Secondary and tertiary markets may also present above-average growth in rents due to the favorable supply and demand dynamics.
What are some new trends that have emerged during 2021?
Winmill: The pandemic highlighted the need for companies to adopt technology and innovate to maintain operations and customer engagement, regardless of their industry. For self storage providers, making the customer experience of renting storage easier and more efficient is key, and operators have increasingly turned digital for marketing and operations.
Global Self Storage has long provided online leasing and payment options, as well as on‐site contactless solutions using 24/7 self-service kiosks that can facilitate rentals and even automatically dispense locks, so we’ve relied on these methods to maintain seamless operations.
There is also an increasing differentiation in operational management expertise between the larger, more sophisticated operators and the rest of the field of single-property and small portfolio owners/managers. The company’s third-party self storage management platform, Global MaxManagement, is designed to increase the value of independent property owner self storage businesses.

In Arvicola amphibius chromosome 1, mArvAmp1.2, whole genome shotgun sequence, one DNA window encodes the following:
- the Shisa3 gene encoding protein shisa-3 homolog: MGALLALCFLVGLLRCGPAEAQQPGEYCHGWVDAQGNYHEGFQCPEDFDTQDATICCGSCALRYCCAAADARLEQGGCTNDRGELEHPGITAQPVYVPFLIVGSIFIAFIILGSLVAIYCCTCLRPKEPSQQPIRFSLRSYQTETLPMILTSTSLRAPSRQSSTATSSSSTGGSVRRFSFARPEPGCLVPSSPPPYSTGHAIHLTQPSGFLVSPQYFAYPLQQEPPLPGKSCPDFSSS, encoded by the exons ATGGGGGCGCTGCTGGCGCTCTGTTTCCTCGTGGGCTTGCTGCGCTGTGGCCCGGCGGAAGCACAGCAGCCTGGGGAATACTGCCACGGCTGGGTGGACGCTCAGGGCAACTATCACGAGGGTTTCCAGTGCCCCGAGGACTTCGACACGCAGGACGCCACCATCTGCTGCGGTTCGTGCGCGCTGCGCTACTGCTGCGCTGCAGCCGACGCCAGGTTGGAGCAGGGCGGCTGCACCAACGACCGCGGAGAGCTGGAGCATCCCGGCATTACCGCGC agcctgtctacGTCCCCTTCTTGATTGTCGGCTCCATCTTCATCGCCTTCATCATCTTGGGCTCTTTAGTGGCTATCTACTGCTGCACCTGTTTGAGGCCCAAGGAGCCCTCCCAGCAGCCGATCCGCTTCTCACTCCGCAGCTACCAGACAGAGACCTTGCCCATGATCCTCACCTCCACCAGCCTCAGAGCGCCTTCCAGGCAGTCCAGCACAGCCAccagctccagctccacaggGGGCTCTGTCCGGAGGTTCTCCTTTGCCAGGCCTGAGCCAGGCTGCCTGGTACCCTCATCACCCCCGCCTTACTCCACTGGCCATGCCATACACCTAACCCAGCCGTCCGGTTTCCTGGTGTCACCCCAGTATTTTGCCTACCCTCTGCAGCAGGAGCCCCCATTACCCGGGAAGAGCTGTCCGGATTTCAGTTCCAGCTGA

The platform delivers strategies that address the challenges that come with staffing, budgeting, billing, collections, auctions, rental rate adjustments, online marketing and maintenance.
Thanks to the sector’s resilient nature, self storage attracted several new players in 2020. How do you expect this trend to impact market dynamics in the long term?
Winmill: The self storage industry has indeed been resilient through many times of economic weakness. Self storage space seems to always be in demand as new demand drivers evolve over time. Adverse events such as the COVID-19 pandemic and the Great Recession were disruptive to many businesses; however, as evidenced by our strengthening performance in the second half of 2020 and into 2021, our industry continues to demonstrate its resiliency.
As for new players, the self storage industry is highly fragmented. In fact, according to the 2021 Self-Storage Almanac, only about 20 percent of the market is controlled by the top six publicly traded self storage companies. And interestingly, 71 percent of self storage properties are currently managed by independent (mom-and-pop) operators. This highly fragmented market presents opportunities for both Global Self Storage and our REIT peers to make strategic acquisitions.